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2016 Mahindra Pik-Up off-road review

By Matt Wood, 06 Jan 2017 Road Tests

2016 Mahindra Pik-Up off-road review

Our Chapati-basher conquers the Red Centre. Well, almost.

It’s probably quite obvious by now that the Mahindra Pik-Up appeals to my inner tight-arse (if not my outer seat warmer).

So after putting a few beach and bush kays on the clock of our Pik-Up, I figured it was time to get serious. Nothing had fallen off the red Mahindra to date and it still felt pretty tight, so I decided a decent run out to Birdsville was in order, as well as a foray into the Simpson Desert.

However, after a few hours in the saddle it became clear that the seats in the Pik-Up aren’t the most comfortable for a long trip. I found myself wriggling and squirming on occasion to get comfy and smooth out the aches. Those benches could do with a bit of extra padding.

2016 Mahindra Pik-Up rearThe truck itself was happy enough to eat up country highway miles at highway speeds. It’s no powerhouse, and the 2.2-litre AVL donk is pretty coarse once wound up, but it keeps on trucking.

It was once I hit the dirt on the Birdsville Development Road west of Windorah that I figured some short-comings would start to make themselves known. To be fair, the Pik-Up still cruised the dirt well at speed and I didn’t have a great deal of weight in the tray either. The rear end still rode okay. But that torsion bar front end, while probably strong enough, doesn’t soak up the bumps as well as it could.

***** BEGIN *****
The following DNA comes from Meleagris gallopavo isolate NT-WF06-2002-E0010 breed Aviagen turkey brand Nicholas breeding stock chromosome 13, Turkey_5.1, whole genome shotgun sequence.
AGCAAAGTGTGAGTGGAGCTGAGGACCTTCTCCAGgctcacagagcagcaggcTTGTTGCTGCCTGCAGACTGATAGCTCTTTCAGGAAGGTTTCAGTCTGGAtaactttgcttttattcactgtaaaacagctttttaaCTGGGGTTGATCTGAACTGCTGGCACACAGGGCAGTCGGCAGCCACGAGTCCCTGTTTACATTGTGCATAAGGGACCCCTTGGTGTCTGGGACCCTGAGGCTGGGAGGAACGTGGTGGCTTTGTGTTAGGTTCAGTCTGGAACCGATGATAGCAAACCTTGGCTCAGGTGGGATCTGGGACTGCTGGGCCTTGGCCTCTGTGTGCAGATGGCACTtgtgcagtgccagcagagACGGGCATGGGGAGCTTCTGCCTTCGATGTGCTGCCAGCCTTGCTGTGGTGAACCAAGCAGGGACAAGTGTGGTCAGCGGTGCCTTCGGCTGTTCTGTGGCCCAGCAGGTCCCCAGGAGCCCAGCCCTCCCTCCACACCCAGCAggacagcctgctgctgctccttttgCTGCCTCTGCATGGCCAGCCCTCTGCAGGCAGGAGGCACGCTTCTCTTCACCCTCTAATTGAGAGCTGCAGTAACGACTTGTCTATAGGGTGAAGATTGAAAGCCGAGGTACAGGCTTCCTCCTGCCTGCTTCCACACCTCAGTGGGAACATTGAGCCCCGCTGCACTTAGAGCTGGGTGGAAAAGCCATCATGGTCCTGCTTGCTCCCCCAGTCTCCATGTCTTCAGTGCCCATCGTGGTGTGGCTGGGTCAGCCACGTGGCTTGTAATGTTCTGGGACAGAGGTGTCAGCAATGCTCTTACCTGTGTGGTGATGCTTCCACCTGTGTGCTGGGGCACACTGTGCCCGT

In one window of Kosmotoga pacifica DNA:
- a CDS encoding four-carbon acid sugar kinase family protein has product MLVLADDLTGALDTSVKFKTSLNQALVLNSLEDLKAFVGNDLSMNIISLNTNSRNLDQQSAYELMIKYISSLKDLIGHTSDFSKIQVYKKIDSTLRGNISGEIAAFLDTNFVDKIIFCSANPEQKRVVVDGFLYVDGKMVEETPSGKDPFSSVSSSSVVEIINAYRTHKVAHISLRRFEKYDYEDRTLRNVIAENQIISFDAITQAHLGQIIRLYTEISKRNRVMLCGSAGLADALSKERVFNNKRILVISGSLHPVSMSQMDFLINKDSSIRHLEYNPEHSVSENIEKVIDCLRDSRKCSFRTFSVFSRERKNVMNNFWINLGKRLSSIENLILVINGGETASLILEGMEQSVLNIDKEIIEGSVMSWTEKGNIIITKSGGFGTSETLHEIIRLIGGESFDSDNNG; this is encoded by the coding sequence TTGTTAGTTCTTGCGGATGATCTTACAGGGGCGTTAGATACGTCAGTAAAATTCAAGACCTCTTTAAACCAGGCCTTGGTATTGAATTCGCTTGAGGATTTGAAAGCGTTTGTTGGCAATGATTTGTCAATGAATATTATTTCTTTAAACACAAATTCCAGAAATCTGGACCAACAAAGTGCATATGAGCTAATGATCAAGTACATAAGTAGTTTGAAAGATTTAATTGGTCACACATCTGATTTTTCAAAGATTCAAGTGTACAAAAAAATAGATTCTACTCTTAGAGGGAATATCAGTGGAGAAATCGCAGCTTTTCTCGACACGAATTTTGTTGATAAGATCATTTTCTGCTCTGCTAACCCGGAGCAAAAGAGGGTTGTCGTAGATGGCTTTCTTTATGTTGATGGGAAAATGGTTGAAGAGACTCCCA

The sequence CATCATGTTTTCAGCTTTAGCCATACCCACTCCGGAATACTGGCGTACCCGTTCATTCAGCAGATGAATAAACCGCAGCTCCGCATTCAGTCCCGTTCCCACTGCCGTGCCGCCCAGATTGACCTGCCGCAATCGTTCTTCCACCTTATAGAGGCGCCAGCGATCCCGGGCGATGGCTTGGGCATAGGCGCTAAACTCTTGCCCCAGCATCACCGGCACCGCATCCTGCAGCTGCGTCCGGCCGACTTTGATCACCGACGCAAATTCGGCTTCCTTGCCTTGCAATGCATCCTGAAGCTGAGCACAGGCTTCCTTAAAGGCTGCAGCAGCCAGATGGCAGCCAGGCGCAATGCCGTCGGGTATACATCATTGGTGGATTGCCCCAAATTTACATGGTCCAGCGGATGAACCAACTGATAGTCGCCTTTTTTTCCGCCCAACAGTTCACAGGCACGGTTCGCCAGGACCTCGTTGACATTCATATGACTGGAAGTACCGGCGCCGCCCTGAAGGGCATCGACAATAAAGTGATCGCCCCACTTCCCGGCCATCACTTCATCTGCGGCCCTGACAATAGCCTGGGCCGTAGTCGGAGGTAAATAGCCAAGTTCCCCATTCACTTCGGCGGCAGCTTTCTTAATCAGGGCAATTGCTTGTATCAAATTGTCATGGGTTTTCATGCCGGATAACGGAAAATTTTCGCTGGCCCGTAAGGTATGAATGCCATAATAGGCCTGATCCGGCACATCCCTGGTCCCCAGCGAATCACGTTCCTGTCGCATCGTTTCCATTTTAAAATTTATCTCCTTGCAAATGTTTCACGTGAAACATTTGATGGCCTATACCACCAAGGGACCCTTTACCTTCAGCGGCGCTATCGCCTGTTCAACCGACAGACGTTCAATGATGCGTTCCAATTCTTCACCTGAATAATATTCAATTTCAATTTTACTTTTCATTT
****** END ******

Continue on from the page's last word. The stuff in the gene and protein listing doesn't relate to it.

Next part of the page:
Everyone I encountered along the way was quite curious about the red “pretend Toyota” I was driving. The proprietor of the Windorah Roadhouse even helpfully predicted that she’d be towing me back to town. But the little Indian ute that could kept plugging away.

I didn’t have time for a crossing of the Simpson Desert, but I did take the QAA line about 50km into the Munga-Thirri National Park to see how the Pik-Up handled in the world’s largest parallel dune sea.

Driving over sand dunesUltimately it was very much at home out in the sand and scrub. Ground clearance was still the biggest issue with the Indian ute, as the Mahindra had to bulldoze its way across the top of some dunes.

The standard equipment Eaton autolocker was invaluable when it came to keeping up momentum when climbing some of the steeper, softer dunes.

I couldn’t pass up the opportunity to watch the sun go down from the top of Big Red, the Simpson Desert’s largest and easternmost dune. With a bit of momentum, and after a couple of goes, the Mahindra ploughed its way to the top (engine screaming) in time to see the setting sun paint the surrounding dunes an iridescent red.

2016 Mahindra Pik-Up off -roadAs a long-distance cruiser the Pik-Up can handle the pace; it’s just not the most comfortable beast for hours on the highway. I did notice that, once I’d got back to Brisbane 3600km later, that the ute was sitting a little lower in the front end. It’s safe to say that the stock shockers aren’t really up to a constant outback pounding.

Our budget 4x4 Pik-Up has gone back to Mahindra now. But, unexpectedly, it’s left in its wake a little sneaking admiration for the sub-continental bush-basher.

Total kilometers: 6243
Date acquired: July 2016
Price: $32,990 
Km this month: 4288km
Av fuel: 9.82L/100km